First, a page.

In the course of their adventures, the “twins” also forge bonds with two itinerant performers, Blockhead and Charcoal Head, respectively played by Bolin Chen and Jaycee (“son of Jackie”) Chan. Despite the law that puts the ladies in the drivers’ seat, love, the great equalizer, blooms, with the taciturn Blue Bird grooving on Charcoal Head while the more light-hearted Spring favors Blockhead. To be sure, the two guys aren’t as physically impressive as the women, who are both superb fighters with or without weapons, so the guys have to resort to being charming rather than assertive. A further complication ensues when the quarter follow their map to the supposed treasure-room, and eventually discover that the lowly-born Charcoal Head is the “Star of Rex,” destined to defeat Ya Ge.

There’s a great deal of comedy in the film, often playing off the dominant traits of the two fighting females—light-hearted Spring goes into a couple of screaming-fits, while straight-laced Blue Bird must in one scene force herself to smile, resulting in a rictus-like expression worthy of Christina Ricci. However, the adventure-elements take precedence, in that Charcoal Head must step up to defeat Ya Ge’s evil plan to magically transform all men in the realm into women. (And yes, there’s some obvious comedy associated with the villain’s big scheme, but it doesn’t efface the more pertinent need to correct the unjust imbalance of the evil queen’s society.) In fact, without revealing the ending, I’ll note that the queen’s fate also involves bringing her character full circle, so that even her frustrated romantic arc is given a pleasing denouement.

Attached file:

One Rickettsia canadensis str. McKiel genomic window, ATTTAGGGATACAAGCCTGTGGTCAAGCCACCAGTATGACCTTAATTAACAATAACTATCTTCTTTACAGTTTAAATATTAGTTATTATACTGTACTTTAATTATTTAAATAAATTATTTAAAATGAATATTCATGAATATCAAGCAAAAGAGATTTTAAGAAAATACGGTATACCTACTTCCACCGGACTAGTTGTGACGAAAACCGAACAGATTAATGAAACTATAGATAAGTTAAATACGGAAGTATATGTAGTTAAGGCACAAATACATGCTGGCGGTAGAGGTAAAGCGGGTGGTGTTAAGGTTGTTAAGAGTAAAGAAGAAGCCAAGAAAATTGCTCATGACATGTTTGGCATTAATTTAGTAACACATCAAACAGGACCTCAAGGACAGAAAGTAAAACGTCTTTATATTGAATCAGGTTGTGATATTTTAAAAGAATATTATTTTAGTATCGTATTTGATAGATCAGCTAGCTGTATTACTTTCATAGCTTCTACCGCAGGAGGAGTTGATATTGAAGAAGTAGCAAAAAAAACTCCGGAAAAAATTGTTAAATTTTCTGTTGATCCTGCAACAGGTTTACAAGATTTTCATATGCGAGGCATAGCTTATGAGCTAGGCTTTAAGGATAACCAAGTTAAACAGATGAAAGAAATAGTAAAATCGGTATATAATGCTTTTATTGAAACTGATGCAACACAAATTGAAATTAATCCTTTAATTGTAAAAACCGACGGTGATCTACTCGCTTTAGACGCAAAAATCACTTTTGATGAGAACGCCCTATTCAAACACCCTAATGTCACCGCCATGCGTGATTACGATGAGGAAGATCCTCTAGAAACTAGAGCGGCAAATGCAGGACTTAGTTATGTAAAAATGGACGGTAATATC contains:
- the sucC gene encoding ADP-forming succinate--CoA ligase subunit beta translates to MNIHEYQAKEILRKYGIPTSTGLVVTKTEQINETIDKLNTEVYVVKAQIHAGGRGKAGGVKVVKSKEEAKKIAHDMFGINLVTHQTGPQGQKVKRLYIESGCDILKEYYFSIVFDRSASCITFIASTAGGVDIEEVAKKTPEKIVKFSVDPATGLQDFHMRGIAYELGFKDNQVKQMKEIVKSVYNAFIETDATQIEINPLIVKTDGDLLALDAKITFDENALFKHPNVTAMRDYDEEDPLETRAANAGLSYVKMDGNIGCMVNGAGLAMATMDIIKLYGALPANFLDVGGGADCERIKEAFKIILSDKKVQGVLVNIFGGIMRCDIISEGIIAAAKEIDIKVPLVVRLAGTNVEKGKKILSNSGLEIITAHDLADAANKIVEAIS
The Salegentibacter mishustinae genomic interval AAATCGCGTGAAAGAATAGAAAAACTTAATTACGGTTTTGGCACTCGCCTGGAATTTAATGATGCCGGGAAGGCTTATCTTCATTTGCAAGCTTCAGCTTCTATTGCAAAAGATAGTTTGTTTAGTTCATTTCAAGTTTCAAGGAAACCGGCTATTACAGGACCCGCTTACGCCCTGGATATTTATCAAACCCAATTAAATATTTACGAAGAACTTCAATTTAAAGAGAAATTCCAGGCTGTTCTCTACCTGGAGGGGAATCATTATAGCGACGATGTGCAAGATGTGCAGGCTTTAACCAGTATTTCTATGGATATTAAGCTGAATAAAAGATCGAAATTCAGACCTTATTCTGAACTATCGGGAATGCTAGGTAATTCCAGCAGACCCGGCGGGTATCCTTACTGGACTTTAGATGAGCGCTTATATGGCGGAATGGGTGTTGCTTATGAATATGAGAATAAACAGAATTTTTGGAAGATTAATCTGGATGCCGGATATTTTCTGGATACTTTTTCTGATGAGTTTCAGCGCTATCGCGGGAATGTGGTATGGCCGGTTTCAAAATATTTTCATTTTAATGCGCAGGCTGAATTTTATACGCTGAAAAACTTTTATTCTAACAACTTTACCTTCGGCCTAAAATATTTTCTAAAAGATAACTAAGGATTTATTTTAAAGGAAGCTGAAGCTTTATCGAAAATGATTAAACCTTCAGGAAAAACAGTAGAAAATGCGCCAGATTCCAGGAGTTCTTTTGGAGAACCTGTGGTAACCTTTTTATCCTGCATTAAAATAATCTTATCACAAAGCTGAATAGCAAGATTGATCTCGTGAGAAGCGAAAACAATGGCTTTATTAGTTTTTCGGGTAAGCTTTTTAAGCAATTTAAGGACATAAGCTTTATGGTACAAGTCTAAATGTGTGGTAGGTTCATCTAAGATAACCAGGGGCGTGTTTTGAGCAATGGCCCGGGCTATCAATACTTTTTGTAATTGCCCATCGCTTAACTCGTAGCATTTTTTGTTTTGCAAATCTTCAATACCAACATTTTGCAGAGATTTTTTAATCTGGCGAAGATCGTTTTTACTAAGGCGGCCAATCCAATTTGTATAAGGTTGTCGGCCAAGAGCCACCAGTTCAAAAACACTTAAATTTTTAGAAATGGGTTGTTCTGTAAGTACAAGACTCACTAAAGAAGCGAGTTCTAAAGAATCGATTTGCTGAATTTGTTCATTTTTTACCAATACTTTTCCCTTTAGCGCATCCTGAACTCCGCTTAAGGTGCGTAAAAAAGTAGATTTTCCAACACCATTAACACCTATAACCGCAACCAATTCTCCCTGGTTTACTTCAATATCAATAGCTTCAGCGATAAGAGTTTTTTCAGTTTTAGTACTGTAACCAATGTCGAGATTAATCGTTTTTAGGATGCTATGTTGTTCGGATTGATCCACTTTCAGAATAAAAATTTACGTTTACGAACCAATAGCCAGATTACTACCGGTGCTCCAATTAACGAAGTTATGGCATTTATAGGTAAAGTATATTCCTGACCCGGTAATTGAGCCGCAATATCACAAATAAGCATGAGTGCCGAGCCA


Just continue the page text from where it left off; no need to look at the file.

TWINS EFFECT 2 was the debut film for Jackie Chan’s son, and he’s okay in the role, if not any better than any number of similarly skilled actors. Nonetheless, Choi and Chung are the film’s selling-points, and this time they play off one another’s established characters with considerable charm and vigor.